Japanese stiltgrass can grow up to three feet. (Cindy Choi / The Wash)

Little bamboo is a type of grass originally brought to the United States in 1919 as packing material for fine china. It has spread to 16 states and significant portions of Rock Creek. It grows in almost all conditions, which “threatens native understory vegetation in full sun to deep shade,” according to the National Park Service’s official handbook on invasive plant species in the Mid-Atlantic.

Porcelainberry

Porcelainberry is a “vigorous” invader of open and wooded habitats where it steals sunshine from native shrubs and young trees, according to the park service handbook.

Porecelainberry is vine from Northeast Asia. (Cindy Choi / The Wash)

“Despite widespread knowledge of its invasiveness, porcelainberry is still widely sold and planted,” according to the Rock Creek Conservancy’s website. The porcelainberry vine grows commonly in Rock Creek Park and can usually be seen along the forest edge.

Invasive plant removal is only the first step in maintaining a healthy park.

“The work doesn’t finish when you remove invasives, the area needs to be restored,” Chuquin said.

Wesley Cornell, a garden designer who selects plants for restoration projects in the park, agrees.

“It’s going to be an ongoing effort to keep invasives from coming back because this is such a disturbed site that it’s going to take a little while for these natives to, to establish and outcompete invasive plants,” Cornell said.

The aim of the restoration projects is to plant aggressive native species very densely so they stand a chance against the invasive plants. Cornell, as a designer, also said he tries to strike a balance “between what I feel like would do best in the site and colonize very quickly and give aesthetic value to the neighbors.”

(Ana Chacin / The Wash)

“Restoration is important because it allows us to keep our natural areas enjoyable for humans but also for all of the wildlife,” said Maleri, who oversees the plant restoration projects and manages volunteers. “Rock Creek Conservancy is doing a ton to help educate and advocate for these programs in the greater community.”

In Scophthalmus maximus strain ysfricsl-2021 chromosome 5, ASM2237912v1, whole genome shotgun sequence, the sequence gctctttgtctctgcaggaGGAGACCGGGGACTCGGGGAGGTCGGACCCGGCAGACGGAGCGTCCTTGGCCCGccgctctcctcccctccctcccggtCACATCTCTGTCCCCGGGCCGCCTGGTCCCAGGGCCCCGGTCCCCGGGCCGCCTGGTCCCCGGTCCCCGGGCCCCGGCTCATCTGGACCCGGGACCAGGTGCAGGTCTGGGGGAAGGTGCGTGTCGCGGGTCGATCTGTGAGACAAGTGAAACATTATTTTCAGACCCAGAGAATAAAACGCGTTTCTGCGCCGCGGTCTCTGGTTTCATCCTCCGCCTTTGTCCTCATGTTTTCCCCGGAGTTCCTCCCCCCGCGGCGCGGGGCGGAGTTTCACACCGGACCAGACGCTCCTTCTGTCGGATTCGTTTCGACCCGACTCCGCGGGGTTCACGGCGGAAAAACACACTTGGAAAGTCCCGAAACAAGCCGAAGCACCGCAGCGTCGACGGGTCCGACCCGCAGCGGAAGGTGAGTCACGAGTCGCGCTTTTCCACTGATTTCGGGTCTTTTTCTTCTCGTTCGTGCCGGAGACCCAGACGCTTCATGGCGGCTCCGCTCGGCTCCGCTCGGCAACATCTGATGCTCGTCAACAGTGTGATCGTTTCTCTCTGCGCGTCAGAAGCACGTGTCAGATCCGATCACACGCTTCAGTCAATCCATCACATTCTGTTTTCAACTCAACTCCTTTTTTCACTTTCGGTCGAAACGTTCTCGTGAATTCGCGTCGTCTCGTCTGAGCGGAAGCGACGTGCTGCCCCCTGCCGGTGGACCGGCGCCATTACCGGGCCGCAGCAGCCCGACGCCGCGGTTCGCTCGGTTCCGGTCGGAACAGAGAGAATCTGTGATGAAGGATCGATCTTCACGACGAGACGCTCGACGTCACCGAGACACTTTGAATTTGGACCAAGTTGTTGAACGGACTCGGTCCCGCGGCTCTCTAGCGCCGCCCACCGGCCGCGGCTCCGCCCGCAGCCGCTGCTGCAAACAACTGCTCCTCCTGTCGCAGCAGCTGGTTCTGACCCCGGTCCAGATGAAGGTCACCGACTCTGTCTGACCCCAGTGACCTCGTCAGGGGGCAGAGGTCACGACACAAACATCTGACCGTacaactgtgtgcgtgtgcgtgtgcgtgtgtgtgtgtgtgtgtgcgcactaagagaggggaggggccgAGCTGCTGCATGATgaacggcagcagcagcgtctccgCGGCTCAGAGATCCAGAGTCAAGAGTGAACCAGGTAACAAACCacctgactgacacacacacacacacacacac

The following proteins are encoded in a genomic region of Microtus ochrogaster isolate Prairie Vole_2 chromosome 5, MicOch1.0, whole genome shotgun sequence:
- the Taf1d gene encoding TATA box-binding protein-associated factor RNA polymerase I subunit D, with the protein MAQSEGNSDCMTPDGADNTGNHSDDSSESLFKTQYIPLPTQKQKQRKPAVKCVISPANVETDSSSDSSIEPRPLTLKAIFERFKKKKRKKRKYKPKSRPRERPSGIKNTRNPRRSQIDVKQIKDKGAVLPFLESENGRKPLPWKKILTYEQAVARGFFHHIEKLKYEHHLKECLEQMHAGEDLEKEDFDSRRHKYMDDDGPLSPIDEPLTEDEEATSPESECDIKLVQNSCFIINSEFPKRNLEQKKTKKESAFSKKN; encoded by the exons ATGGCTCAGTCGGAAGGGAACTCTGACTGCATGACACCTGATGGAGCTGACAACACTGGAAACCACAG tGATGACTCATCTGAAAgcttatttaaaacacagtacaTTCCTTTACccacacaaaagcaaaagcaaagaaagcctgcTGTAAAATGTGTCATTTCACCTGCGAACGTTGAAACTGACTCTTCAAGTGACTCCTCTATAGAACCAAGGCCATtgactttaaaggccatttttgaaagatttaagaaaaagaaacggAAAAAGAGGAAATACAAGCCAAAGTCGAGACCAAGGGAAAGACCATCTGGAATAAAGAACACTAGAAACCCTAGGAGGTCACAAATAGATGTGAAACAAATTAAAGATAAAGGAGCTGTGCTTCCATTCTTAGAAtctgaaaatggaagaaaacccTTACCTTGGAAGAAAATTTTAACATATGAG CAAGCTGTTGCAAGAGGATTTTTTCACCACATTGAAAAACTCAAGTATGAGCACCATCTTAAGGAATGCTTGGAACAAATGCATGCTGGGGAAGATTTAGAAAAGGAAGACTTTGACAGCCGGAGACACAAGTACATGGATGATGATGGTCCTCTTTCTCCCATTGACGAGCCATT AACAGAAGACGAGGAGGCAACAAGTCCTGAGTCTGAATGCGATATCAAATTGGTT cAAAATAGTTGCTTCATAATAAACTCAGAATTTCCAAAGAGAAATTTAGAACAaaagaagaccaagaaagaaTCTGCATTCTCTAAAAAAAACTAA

The Conservancy invites volunteers to participate in monthly invasive plant removals and restoration projects.

Rena Subotnik, the Conservancy’s “Volunteer of the Year,” said that most people probably wouldn’t identify invasive plant species as harmful because some of them are quite beautiful. But, she said, invasive species are doing real harm to the park.

“Most people think green is good, so it’s hard for them to see things that don’t belong. I try to think of it like I were a dermatologist. People see, like, tan as lovely,” Subotnik said. “But if you’re a dermatologist you go ‘blegh.’ It’s invasive what you’re doing to your skin.”

Shelby Hanssen

Shelby Hanssen

I’m a graduate journalism student at American University.

Before that, I got my law degree at the University of Oregon School of Law. There I was an editor of the Oregon Law Review and published my own article on gender and identification documents.

In the past, I was a law clerk at the National Center for Lesbian Rights in San Francisco, where I worked with a team of attorneys on same-sex marriage, divorce and custody cases.